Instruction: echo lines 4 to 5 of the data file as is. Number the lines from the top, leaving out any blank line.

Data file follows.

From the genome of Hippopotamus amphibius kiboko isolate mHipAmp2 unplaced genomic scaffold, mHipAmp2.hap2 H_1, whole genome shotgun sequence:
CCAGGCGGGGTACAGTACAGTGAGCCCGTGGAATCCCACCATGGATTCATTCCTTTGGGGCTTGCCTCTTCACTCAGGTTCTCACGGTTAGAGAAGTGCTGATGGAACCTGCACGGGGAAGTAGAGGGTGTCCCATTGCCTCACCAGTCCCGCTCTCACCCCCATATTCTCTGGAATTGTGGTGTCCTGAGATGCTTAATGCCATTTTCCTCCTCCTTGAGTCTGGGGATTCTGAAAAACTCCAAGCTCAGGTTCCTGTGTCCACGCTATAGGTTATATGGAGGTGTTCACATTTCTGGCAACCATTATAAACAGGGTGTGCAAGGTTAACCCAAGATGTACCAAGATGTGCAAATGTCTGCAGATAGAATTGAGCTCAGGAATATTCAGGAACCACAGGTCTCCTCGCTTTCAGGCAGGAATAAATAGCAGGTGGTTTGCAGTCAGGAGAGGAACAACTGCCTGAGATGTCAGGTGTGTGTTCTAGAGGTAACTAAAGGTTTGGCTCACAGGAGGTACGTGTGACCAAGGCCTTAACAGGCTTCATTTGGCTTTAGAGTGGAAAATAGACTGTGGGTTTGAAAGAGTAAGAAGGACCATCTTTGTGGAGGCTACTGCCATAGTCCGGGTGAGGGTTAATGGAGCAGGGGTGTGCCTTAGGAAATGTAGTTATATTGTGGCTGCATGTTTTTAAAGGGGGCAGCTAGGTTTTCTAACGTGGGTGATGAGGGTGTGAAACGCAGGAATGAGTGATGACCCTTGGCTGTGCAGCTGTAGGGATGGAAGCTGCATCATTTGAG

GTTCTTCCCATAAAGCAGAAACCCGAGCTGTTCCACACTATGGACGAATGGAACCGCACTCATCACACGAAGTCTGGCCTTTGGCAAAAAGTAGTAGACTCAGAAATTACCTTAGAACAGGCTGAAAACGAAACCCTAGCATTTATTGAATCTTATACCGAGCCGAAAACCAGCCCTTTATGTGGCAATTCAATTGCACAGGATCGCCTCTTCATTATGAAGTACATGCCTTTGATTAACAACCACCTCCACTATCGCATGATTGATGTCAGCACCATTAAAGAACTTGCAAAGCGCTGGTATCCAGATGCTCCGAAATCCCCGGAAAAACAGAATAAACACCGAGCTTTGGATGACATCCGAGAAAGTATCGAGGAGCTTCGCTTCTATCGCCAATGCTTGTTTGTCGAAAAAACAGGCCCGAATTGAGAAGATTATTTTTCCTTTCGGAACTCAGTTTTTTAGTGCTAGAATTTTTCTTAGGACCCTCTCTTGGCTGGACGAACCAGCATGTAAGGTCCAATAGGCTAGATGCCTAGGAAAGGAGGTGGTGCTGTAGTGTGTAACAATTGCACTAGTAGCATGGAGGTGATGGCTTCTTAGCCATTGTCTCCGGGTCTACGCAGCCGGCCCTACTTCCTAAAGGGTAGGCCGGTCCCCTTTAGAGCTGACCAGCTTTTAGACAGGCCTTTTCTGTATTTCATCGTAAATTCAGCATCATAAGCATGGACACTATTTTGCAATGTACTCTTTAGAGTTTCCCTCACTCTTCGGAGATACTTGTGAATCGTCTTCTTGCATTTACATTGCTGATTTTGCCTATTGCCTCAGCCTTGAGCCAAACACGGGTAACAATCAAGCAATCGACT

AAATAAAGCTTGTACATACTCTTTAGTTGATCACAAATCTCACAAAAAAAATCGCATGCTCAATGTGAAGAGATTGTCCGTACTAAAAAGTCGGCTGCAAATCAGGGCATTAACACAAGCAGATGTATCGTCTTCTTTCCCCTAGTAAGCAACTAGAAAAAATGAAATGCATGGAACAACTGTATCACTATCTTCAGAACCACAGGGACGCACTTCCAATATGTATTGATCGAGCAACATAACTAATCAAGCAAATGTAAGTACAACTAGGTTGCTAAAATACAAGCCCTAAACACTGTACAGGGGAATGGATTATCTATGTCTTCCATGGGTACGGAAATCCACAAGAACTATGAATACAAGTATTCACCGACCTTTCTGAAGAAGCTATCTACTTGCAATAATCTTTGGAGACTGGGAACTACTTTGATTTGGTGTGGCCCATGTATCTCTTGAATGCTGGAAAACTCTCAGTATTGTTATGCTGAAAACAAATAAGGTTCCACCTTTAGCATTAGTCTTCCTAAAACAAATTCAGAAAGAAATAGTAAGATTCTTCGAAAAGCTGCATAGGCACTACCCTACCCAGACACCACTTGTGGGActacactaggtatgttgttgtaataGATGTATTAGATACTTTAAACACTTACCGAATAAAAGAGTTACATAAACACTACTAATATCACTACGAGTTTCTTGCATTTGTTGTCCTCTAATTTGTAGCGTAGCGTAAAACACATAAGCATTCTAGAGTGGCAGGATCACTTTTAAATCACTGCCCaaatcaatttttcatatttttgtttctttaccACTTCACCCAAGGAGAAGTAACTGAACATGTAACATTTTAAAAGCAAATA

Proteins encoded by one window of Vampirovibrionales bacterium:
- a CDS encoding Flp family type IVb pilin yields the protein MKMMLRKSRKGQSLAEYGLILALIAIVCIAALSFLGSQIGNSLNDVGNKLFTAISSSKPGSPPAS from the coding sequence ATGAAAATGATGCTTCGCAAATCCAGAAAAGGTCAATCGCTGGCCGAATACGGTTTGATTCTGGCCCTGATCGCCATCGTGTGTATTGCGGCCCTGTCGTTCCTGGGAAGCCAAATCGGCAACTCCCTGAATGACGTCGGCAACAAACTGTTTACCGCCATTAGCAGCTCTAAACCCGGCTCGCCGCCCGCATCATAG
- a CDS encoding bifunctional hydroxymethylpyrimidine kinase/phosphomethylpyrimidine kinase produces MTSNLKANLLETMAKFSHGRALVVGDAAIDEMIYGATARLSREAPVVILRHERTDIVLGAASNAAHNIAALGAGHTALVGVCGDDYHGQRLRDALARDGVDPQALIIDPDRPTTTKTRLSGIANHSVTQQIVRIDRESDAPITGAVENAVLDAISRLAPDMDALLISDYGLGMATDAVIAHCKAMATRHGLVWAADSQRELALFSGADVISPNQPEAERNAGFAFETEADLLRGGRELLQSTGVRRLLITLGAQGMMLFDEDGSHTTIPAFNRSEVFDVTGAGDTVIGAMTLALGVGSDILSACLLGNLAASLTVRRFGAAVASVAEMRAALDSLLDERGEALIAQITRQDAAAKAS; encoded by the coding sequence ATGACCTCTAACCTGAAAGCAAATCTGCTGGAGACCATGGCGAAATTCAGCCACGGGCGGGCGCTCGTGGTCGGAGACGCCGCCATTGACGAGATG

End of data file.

AAATAAAGCTTGTACATACTCTTTAGTTGATCACAAATCTCACAAAAAAAATCGCATGCTCAATGTGAAGAGATTGTCCGTACTAAAAAGTCGGCTGCAAATCAGGGCATTAACACAAGCAGATGTATCGTCTTCTTTCCCCTAGTAAGCAACTAGAAAAAATGAAATGCATGGAACAACTGTATCACTATCTTCAGAACCACAGGGACGCACTTCCAATATGTATTGATCGAGCAACATAACTAATCAAGCAAATGTAAGTACAACTAGGTTGCTAAAATACAAGCCCTAAACACTGTACAGGGGAATGGATTATCTATGTCTTCCATGGGTACGGAAATCCACAAGAACTATGAATACAAGTATTCACCGACCTTTCTGAAGAAGCTATCTACTTGCAATAATCTTTGGAGACTGGGAACTACTTTGATTTGGTGTGGCCCATGTATCTCTTGAATGCTGGAAAACTCTCAGTATTGTTATGCTGAAAACAAATAAGGTTCCACCTTTAGCATTAGTCTTCCTAAAACAAATTCAGAAAGAAATAGTAAGATTCTTCGAAAAGCTGCATAGGCACTACCCTACCCAGACACCACTTGTGGGActacactaggtatgttgttgtaataGATGTATTAGATACTTTAAACACTTACCGAATAAAAGAGTTACATAAACACTACTAATATCACTACGAGTTTCTTGCATTTGTTGTCCTCTAATTTGTAGCGTAGCGTAAAACACATAAGCATTCTAGAGTGGCAGGATCACTTTTAAATCACTGCCCaaatcaatttttcatatttttgtttctttaccACTTCACCCAAGGAGAAGTAACTGAACATGTAACATTTTAAAAGCAAATA

Proteins encoded by one window of Vampirovibrionales bacterium: